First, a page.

The corpus of biblical books we call the Minor Prophets has not enjoyed great prominence in the history of biblical interpretation. It is not difficult to understand why this is so. Where is the edification for.a modern Christian in a dirge celebrating the downfall of an ancient city? How can the gloomy forecasts of captivity for Israel and Judah lift the heart today? The Minor Prophets seem to have been preoccupied with nations and events that have little relevance to today’s world. How unlike the New Testament they are! (McComiskey, The Minor Prophets, ix)

If disinterest is a common feature with the Minor Prophets, Nahum may be one of the most ignored or unknown books of this already unknown section of Scripture. Written as a “war-taunt” against Nineveh, the book is replete with God’s judgment on this wicked city. Yes, in response to Jonah it repented of its evil (see Jonah 3), but a century later God sent Nahum to prophesy that the time of this city’s prosperity was over.

Reading this book nearly 3000 years later, we can easily miss its message because its diplomatic history, image-filled poetry, and covenantal theology make its message difficult to grasp. Yet, as McComiskey rightly avers, “A careful study of these prophets [Nahum included] reveals that many of the themes they expound transit the Testaments. They speak of the love of God as well as his justice. Their prophecies are not all doom, but are often rich with hope” (The Minor Prophetsix)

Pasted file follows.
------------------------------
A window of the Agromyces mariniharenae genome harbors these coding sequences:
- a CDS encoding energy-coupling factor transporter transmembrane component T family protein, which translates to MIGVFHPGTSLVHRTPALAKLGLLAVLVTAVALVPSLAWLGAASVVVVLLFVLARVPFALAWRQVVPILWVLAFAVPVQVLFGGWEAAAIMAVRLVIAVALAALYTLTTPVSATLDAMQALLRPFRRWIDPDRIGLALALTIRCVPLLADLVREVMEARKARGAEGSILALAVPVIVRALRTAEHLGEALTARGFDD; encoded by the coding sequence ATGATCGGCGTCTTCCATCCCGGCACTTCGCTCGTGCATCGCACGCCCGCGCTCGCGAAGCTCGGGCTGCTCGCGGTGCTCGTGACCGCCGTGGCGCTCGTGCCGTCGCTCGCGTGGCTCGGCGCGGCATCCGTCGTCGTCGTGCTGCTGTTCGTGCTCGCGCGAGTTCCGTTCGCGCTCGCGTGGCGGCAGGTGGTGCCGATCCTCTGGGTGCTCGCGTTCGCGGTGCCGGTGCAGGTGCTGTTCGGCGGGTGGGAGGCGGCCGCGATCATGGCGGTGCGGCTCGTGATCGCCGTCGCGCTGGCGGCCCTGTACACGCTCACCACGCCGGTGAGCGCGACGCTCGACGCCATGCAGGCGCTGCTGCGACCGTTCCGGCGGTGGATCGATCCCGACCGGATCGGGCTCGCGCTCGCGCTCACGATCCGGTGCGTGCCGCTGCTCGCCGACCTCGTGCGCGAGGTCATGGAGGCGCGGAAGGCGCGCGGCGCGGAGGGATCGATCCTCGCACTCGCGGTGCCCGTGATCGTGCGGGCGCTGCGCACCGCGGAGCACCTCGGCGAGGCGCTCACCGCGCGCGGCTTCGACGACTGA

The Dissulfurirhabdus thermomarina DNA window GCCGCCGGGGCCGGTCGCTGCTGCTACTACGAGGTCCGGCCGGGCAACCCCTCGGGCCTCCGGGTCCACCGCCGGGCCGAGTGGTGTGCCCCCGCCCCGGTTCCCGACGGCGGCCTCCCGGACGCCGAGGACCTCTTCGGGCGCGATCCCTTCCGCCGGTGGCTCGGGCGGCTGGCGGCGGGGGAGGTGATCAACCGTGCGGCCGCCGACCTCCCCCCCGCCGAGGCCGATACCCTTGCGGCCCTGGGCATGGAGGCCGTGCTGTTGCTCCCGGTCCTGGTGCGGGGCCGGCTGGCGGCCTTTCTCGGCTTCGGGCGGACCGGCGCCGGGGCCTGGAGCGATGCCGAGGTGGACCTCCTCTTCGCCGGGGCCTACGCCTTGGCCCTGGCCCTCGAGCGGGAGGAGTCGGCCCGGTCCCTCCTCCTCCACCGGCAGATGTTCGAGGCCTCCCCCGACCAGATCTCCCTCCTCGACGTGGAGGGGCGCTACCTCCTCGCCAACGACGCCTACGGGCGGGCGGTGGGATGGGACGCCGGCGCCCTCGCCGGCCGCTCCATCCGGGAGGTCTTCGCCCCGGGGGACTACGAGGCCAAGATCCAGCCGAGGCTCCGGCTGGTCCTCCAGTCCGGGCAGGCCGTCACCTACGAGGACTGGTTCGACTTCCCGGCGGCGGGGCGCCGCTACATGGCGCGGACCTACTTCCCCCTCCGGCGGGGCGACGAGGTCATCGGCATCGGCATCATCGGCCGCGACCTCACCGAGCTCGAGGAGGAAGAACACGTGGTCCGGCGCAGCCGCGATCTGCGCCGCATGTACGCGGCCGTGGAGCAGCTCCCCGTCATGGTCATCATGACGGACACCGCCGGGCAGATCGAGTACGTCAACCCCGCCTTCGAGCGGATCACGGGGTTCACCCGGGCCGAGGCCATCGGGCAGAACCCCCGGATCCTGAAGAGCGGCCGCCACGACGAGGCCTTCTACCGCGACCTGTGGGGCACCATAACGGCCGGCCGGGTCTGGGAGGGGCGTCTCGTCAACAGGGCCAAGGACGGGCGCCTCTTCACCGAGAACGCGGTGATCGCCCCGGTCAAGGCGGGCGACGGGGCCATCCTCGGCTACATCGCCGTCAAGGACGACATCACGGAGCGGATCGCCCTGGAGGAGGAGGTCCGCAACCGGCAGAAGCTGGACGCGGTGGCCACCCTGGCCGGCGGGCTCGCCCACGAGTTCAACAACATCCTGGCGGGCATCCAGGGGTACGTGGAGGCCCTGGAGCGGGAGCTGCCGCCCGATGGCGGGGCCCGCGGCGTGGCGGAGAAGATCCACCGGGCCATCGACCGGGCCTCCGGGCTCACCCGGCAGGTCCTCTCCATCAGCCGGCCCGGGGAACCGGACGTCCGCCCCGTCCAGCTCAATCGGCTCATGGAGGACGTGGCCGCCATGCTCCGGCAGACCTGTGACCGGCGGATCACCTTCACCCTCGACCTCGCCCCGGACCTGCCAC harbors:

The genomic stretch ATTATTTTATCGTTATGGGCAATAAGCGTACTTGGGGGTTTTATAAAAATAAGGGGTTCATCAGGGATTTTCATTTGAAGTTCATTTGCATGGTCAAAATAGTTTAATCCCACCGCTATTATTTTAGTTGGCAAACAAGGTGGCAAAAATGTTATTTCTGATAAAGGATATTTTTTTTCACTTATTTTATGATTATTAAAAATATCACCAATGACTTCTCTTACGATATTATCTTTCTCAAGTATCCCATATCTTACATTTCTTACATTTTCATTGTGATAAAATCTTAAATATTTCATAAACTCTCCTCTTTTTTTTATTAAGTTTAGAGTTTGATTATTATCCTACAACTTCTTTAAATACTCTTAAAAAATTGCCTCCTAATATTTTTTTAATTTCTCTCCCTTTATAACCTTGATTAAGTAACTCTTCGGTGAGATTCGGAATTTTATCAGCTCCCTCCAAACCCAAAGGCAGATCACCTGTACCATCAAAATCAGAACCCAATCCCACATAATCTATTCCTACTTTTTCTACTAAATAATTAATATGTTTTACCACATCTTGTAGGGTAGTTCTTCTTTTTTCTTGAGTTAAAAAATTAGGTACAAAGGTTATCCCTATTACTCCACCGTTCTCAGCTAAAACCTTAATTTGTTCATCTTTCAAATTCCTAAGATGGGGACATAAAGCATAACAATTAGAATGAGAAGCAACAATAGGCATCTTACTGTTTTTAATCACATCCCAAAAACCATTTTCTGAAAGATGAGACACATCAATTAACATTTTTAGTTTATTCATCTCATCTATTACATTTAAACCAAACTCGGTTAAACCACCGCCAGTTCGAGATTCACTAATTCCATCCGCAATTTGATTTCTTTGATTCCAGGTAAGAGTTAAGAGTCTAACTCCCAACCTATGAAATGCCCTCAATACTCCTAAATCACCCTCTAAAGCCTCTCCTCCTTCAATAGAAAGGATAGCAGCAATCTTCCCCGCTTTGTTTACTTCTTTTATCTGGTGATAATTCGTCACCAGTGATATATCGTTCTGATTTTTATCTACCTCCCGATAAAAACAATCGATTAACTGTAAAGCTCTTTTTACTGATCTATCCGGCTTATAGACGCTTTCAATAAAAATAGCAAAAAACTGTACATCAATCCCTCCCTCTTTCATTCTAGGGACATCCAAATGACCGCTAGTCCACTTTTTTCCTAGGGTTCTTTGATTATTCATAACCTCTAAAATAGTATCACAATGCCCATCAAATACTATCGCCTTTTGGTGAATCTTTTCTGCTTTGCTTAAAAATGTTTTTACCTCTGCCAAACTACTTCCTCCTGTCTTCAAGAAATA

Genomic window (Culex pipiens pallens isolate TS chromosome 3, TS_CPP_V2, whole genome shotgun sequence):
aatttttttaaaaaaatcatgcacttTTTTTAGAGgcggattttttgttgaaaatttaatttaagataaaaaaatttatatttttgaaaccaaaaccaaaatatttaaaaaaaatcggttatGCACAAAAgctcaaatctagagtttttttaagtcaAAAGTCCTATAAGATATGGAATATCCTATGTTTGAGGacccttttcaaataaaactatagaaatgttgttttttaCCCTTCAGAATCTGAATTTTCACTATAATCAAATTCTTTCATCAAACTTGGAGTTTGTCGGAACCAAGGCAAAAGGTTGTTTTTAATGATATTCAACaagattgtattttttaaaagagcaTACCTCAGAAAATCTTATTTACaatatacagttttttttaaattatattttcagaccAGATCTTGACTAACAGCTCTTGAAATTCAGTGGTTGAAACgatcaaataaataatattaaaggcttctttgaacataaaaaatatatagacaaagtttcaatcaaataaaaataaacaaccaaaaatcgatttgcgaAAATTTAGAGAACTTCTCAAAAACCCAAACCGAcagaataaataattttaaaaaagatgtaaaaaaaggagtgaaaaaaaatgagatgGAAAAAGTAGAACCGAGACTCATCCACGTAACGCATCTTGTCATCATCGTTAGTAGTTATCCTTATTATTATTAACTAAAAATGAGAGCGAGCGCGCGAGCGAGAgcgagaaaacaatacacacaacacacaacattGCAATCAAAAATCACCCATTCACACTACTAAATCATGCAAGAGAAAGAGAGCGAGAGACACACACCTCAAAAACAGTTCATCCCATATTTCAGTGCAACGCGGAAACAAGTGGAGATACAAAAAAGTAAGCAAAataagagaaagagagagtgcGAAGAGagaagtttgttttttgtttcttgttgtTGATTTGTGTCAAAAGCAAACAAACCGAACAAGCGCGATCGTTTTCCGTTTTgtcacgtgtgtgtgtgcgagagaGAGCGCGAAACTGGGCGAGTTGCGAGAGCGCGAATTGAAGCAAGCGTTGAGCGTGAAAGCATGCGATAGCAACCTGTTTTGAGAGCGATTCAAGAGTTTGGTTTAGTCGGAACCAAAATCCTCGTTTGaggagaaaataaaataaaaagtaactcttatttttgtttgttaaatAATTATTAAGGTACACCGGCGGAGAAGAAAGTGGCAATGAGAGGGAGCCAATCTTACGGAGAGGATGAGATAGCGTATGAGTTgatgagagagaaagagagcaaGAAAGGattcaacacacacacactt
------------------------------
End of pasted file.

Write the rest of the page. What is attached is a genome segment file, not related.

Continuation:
Certainly, this is true with Nahum. In the midst of its darkness and gloom, there are nuggets of gold which the worshiper of God can trust and treasure. As Nahum 1:15 says, “Behold, upon the mountains, the feet of him who brings good news, who publishes peace!” There is good news in Nahum and it benefits the student of the word to wrestle with the whirlwind revealed in this poetic prophet. Still, to understand the fullness of the message it will require careful study (Psalm 111:2; 2 Timothy 2:7).

So, as we get ready to study this book for the next few weeks, let me highlight some of these features—namely, the history behind the book, the poetry in the book, and the good news which emerges from this book. Continue reading

From Genesis to Exodus to Jesus: What Biblical Typology Might Say about Modern Day Israel

rob-bye-103200I have often read and taught on the temple-imagery in Genesis 1–2, where the Garden of Eden is portrayed by Moses as the prototypical tabernacle. I have also read and taught how the tabernacle in Exodus and the temple in 1 Kings are meant to re-present the original garden sanctuary. Still, there are many who wonder if this is a fanciful connection made up by creative interpreters, or if it is truly in the text. Interestingly, these are often the same people who often make up fanciful connections between Scripture and modern day Israel.

In what follows, I want to share a helpful summary of why we should read Genesis and Exodus together, how those chapters are designed to lead us to Christ, and how a right understanding of the biblical narrative anchors our hope in the person and work of Christ, and not the machinations of modern day Israel.  Continue reading